Transport is very affordable in Poland: local buses, national buses, trains; or even ferries, if you want to visit the Baltic countries or Scandinavia! But that’s the subject of another blog: I’m Poland, where can I travel during my work placement abroad? There’s lots to do, and it’s often very accessible. If you’re going to Poland, you must of course visit Auschwitz: there are organised tours, and it’s a really poignant and undoubtedly important thing to do. What’s more, if you haven’t seen them, I suggest you watch the films “Write to Exist” or “The Wave”, which are very topical and put history into context: they’re very educational.
The minimum wage in Poland is around 650 euros, so you can imagine that on a French salary, you’re pretty much the country’s oil king!
What you need to know
Before your work placement in Poland, note that this is one of Europe’s largest countries. You can visit the countryside as well as modern, old and port cities. Warsaw has a mixture of high-rise buildings and old buildings: the architecture is truly original, with medieval buildings, highly innovative buildings and entire districts dating from the Soviet era. Krakow has a splendid old town: and it’s actually my favourite city in Poland, the people are very pleasant, it’s quite open – unlike other cities – in my opinion, it’s the most western, in terms of lifestyle, of all the Polish cities. It’s capitals in general that benefit from this aura, but in Poland I found Krakow much more welcoming than Warsaw. Gdansk is a great port city, full of colour, just waiting for you! We can advise you on the best ways to discover this country!
On the other hand, I’m obliged to mention it, but Poland does have a few drawbacks; in particular, every year on 11.11, it’s the bank holidays and it’s a real parade of violence, with some people even wearing Nazi costumes. If you’re a person of colour, I’d strongly advise against doing an internship in Poland: there’s a lot of racism. The population, as a whole, still has a lot of progress to make to become a tolerant nation; I invite you to read this article: “Can you be black and Polish” to understand a little better the country’s situation with regard to people of colour and immigration.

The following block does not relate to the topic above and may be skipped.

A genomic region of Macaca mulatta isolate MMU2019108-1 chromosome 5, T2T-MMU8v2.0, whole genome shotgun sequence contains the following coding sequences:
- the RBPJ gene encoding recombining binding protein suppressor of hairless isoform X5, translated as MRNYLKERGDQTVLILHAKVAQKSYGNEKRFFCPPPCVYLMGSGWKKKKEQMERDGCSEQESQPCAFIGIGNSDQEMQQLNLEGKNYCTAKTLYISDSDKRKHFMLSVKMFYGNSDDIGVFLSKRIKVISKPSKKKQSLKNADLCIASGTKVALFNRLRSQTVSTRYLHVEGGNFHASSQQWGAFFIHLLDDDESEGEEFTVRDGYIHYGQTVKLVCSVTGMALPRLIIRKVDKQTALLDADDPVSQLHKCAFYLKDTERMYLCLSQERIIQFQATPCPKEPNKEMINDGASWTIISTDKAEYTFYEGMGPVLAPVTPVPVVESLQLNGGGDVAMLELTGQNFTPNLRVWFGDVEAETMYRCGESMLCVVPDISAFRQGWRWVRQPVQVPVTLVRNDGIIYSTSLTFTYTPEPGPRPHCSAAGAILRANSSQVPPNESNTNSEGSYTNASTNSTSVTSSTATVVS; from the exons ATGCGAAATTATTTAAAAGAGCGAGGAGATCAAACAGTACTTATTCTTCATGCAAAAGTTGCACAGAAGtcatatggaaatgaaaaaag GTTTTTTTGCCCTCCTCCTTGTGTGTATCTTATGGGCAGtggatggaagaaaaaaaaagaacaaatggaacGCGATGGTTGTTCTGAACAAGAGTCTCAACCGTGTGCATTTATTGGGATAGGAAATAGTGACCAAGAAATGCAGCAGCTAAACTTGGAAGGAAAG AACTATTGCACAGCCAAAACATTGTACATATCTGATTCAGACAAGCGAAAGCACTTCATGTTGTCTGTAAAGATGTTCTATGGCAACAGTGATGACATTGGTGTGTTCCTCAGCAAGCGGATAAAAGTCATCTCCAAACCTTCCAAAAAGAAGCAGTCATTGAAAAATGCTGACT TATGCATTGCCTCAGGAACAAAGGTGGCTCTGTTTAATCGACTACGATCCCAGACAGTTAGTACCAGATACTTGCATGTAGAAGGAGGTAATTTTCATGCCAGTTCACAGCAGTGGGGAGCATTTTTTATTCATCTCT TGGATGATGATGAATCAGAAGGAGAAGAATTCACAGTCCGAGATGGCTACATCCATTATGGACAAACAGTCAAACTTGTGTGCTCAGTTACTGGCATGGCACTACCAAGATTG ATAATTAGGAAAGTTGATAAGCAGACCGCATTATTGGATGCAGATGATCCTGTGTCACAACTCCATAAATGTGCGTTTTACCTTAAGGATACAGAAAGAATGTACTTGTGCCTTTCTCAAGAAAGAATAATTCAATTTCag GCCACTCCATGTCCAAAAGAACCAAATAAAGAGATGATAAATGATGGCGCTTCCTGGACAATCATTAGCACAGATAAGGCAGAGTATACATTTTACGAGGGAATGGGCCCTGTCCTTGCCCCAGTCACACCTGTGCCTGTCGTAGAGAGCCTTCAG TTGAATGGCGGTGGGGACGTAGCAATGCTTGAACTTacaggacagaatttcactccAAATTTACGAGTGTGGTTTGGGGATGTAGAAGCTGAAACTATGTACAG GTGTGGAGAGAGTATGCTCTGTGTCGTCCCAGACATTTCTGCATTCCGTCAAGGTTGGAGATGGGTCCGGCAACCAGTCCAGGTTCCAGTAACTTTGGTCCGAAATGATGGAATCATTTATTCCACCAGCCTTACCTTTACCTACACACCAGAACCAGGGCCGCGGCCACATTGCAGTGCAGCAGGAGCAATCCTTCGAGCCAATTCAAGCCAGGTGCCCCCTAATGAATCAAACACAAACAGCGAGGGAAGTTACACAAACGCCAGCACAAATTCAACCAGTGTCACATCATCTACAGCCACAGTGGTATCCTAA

And I’d give the same advice to people who feel part of the LGBT community. Poland is certainly the most homophobic country in the European Union, and yet Latvia is already very strong on the subject. But since the PIS came to power, regressive laws have been passed, and it’s not a good idea not to be heterosexual in Poland: a hundred or so towns have declared themselves anti-LGBT zones, to the point of refusing to accept officials who are openly homosexual. The weight of the Church is still very strong in Poland, and Polish society is progressing very slowly, dragged back by hate speech. Yet the Pope reminds us in numerous speeches that God loves each of his children. But traditions take a long time to change.